You can only make a claim for Working Tax Credit if you already get Child Tax Credit.

If you cannot apply for Working Tax Credit, you can apply for Universal Credit instead.

You might be able to apply for Pension Credit if you and your partner are State Pension age or over.

Hours you work

You must work a certain number of hours a week to qualify.

Circumstance Hours a week
Aged 25 to 59 At least 30 hours
Aged 60 or over At least 16 hours
Disabled At least 16 hours
Single with 1 or more children At least 16 hours
Couple with 1 or more children Usually, at least 24 hours between you (with 1 of you working at least 16 hours)

A child is someone who is under 16 (or under 20 if they’re in approved education or training).

You can still apply for Working Tax Credit if you’re on leave.

Exceptions for couples with at least one child

You might be able to claim if both of the following apply:

  • you and your partner work less than 24 hours a week between you
  • you work at least 16 hours a week

One of the following must also apply:

  • you’re disabled 
  • you’re aged 60 or above
  • your partner is incapacitated (getting certain benefits because of disability or ill health)
  • your partner is entitled to Carer’s Allowance or (in Scotland only) Carer Support Payment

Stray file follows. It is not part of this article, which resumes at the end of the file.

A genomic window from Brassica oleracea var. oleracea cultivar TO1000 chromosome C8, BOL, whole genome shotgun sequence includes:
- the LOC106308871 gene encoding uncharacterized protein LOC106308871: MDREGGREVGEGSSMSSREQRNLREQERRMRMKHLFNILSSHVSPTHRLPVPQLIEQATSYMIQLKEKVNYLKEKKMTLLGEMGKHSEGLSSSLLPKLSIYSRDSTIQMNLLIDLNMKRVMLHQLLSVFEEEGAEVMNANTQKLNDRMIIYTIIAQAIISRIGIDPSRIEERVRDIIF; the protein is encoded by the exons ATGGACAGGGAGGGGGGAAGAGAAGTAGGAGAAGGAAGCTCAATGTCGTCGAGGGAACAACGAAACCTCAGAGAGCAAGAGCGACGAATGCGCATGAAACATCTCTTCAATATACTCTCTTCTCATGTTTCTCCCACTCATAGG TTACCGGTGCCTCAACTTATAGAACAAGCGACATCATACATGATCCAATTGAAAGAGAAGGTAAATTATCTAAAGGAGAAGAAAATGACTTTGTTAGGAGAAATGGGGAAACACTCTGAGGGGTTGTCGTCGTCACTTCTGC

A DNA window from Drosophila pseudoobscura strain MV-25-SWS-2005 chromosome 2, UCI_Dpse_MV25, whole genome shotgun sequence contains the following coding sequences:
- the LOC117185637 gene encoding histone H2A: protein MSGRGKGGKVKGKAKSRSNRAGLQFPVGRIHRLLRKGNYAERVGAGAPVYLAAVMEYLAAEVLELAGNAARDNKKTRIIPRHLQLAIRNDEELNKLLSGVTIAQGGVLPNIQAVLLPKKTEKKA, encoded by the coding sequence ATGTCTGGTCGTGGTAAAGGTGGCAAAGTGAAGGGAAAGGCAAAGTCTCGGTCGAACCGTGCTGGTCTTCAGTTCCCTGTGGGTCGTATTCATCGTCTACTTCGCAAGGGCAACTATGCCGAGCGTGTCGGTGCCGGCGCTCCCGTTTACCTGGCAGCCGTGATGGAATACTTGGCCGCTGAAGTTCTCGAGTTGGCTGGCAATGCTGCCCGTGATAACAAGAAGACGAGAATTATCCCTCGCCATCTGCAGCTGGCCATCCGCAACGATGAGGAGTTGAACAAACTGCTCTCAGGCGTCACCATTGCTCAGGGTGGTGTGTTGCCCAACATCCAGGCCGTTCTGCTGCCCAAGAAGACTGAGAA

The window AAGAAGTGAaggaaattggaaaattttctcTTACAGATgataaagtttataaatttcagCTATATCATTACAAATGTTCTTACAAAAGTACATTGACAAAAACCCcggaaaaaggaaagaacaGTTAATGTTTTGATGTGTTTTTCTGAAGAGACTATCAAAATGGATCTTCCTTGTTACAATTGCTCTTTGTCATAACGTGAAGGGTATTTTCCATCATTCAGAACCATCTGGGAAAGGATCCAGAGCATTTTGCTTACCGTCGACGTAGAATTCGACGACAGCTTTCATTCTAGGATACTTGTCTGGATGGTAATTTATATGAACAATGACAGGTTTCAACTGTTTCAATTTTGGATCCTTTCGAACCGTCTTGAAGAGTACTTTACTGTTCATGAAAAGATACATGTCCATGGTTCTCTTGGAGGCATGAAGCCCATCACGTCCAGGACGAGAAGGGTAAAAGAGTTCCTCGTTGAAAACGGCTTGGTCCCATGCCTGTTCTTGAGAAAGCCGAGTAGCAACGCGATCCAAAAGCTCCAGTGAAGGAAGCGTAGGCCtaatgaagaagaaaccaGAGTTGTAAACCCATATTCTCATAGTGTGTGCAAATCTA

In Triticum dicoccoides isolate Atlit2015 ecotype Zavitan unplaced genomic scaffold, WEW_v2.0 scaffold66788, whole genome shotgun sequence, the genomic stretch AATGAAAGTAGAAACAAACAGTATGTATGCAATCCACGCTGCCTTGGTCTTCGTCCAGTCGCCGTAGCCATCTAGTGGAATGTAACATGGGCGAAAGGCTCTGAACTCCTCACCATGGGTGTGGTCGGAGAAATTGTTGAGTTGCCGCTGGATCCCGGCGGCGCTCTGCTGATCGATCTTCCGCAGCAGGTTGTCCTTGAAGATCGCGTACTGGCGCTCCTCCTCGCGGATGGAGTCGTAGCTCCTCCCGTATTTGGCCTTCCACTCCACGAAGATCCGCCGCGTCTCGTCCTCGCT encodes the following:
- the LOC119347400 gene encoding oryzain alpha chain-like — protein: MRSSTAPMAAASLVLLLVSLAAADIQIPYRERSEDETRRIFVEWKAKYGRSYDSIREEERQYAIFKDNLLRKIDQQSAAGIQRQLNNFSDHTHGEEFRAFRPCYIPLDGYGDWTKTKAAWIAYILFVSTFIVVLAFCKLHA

• your partner is in hospital or prison

What counts as work

Your work can be:

If you’re self-employed

Some self-employed people are not eligible for Working Tax Credit. To qualify, your self-employed work must aim to make a profit. It must also be commercial, regular and organised.

This means you may not qualify if you do not:

  • make a profit or have clear plans to make one
  • work regularly
  • keep business records, such as receipts and invoices
  • follow any regulations that apply to your work, for example having the right licence or insurance

If the average hourly profit from your self-employed work is less than the National Minimum Wage, HM Revenue and Customs (HMRC) may ask you to provide:

  • business records
  • your business plan - find out how to write a business plan
  • details of the day-to-day running of your business
  • evidence that you’ve promoted your business - such as advertisements or flyers

Your pay

The work must last at least 4 weeks (or you must expect it to last 4 weeks) and must be paid.

This can include payment in kind (for example farm produce for a farm labourer) or where you expect to be paid for the work.


Paid work does not include money paid:

  • for a Rent a Room Scheme (less than £7,500, or £3,750 for joint owners)
  • for work done while in prison
  • as a grant for training or studying
  • as a sports award

Your income

There’s no set limit for income because it depends on your circumstances (and those of your partner). For example, £18,000 for a couple without children or £13,100 for a single person without children - but it can be higher if you have children, pay for approved childcare or one of you is disabled.